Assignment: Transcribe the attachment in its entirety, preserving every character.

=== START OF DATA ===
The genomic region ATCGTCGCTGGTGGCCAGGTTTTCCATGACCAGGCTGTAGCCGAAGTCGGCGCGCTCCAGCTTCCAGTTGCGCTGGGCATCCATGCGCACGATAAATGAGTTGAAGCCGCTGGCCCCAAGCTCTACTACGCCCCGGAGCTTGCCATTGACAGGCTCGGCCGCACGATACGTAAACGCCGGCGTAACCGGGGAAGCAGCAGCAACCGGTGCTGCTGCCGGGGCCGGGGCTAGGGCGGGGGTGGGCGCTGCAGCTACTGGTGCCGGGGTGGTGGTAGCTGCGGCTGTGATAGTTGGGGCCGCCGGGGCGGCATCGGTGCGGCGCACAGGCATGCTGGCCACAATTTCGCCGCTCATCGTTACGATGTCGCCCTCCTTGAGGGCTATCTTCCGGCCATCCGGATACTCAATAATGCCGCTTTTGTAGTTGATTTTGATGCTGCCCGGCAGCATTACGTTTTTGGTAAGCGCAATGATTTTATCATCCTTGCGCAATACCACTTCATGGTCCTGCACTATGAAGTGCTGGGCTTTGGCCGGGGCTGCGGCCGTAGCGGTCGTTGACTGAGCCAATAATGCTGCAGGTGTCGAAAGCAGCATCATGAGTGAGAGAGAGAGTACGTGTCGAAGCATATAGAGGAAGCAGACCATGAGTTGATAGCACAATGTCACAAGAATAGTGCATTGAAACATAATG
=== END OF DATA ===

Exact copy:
The genomic region ATCGTCGCTGGTGGCCAGGTTTTCCATGACCAGGCTGTAGCCGAAGTCGGCGCGCTCCAGCTTCCAGTTGCGCTGGGCATCCATGCGCACGATAAATGAGTTGAAGCCGCTGGCCCCAAGCTCTACTACGCCCCGGAGCTTGCCATTGACAGGCTCGGCCGCACGATACGTAAACGCCGGCGTAACCGGGGAAGCAGCAGCAACCGGTGCTGCTGCCGGGGCCGGGGCTAGGGCGGGGGTGGGCGCTGCAGCTACTGGTGCCGGGGTGGTGGTAGCTGCGGCTGTGATAGTTGGGGCCGCCGGGGCGGCATCGGTGCGGCGCACAGGCATGCTGGCCACAATTTCGCCGCTCATCGTTACGATGTCGCCCTCCTTGAGGGCTATCTTCCGGCCATCCGGATACTCAATAATGCCGCTTTTGTAGTTGATTTTGATGCTGCCCGGCAGCATTACGTTTTTGGTAAGCGCAATGATTTTATCATCCTTGCGCAATACCACTTCATGGTCCTGCACTATGAAGTGCTGGGCTTTGGCCGGGGCTGCGGCCGTAGCGGTCGTTGACTGAGCCAATAATGCTGCAGGTGTCGAAAGCAGCATCATGAGTGAGAGAGAGAGTACGTGTCGAAGCATATAGAGGAAGCAGACCATGAGTTGATAGCACAATGTCACAAGAATAGTGCATTGAAACATAATG